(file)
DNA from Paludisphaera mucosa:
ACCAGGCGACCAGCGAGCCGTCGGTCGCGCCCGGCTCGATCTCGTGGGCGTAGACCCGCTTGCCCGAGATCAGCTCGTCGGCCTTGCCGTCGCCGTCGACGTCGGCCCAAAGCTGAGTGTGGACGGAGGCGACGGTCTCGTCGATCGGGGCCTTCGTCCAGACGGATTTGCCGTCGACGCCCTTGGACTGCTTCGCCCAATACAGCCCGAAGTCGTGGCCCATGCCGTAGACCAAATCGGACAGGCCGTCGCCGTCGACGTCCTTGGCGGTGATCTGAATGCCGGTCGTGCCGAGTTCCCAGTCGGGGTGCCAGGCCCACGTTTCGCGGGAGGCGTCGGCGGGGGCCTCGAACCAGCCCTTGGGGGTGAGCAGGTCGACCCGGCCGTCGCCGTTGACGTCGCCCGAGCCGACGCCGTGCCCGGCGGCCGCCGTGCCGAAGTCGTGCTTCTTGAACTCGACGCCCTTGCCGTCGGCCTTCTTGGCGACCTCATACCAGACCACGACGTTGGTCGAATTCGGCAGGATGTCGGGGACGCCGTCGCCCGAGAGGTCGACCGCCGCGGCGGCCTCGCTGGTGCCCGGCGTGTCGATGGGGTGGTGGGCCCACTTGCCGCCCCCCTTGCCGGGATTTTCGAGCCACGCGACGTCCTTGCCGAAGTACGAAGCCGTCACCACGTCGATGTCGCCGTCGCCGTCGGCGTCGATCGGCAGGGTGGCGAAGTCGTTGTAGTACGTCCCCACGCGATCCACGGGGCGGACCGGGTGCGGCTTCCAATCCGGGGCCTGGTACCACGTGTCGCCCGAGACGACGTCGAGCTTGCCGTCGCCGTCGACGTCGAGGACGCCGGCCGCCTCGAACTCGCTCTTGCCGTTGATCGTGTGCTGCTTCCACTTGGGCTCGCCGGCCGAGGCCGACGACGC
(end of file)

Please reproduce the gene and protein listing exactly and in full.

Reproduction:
DNA from Paludisphaera mucosa:
ACCAGGCGACCAGCGAGCCGTCGGTCGCGCCCGGCTCGATCTCGTGGGCGTAGACCCGCTTGCCCGAGATCAGCTCGTCGGCCTTGCCGTCGCCGTCGACGTCGGCCCAAAGCTGAGTGTGGACGGAGGCGACGGTCTCGTCGATCGGGGCCTTCGTCCAGACGGATTTGCCGTCGACGCCCTTGGACTGCTTCGCCCAATACAGCCCGAAGTCGTGGCCCATGCCGTAGACCAAATCGGACAGGCCGTCGCCGTCGACGTCCTTGGCGGTGATCTGAATGCCGGTCGTGCCGAGTTCCCAGTCGGGGTGCCAGGCCCACGTTTCGCGGGAGGCGTCGGCGGGGGCCTCGAACCAGCCCTTGGGGGTGAGCAGGTCGACCCGGCCGTCGCCGTTGACGTCGCCCGAGCCGACGCCGTGCCCGGCGGCCGCCGTGCCGAAGTCGTGCTTCTTGAACTCGACGCCCTTGCCGTCGGCCTTCTTGGCGACCTCATACCAGACCACGACGTTGGTCGAATTCGGCAGGATGTCGGGGACGCCGTCGCCCGAGAGGTCGACCGCCGCGGCGGCCTCGCTGGTGCCCGGCGTGTCGATGGGGTGGTGGGCCCACTTGCCGCCCCCCTTGCCGGGATTTTCGAGCCACGCGACGTCCTTGCCGAAGTACGAAGCCGTCACCACGTCGATGTCGCCGTCGCCGTCGGCGTCGATCGGCAGGGTGGCGAAGTCGTTGTAGTACGTCCCCACGCGATCCACGGGGCGGACCGGGTGCGGCTTCCAATCCGGGGCCTGGTACCACGTGTCGCCCGAGACGACGTCGAGCTTGCCGTCGCCGTCGACGTCGAGGACGCCGGCCGCCTCGAACTCGCTCTTGCCGTTGATCGTGTGCTGCTTCCACTTGGGCTCGCCGGCCGAGGCCGACGACGC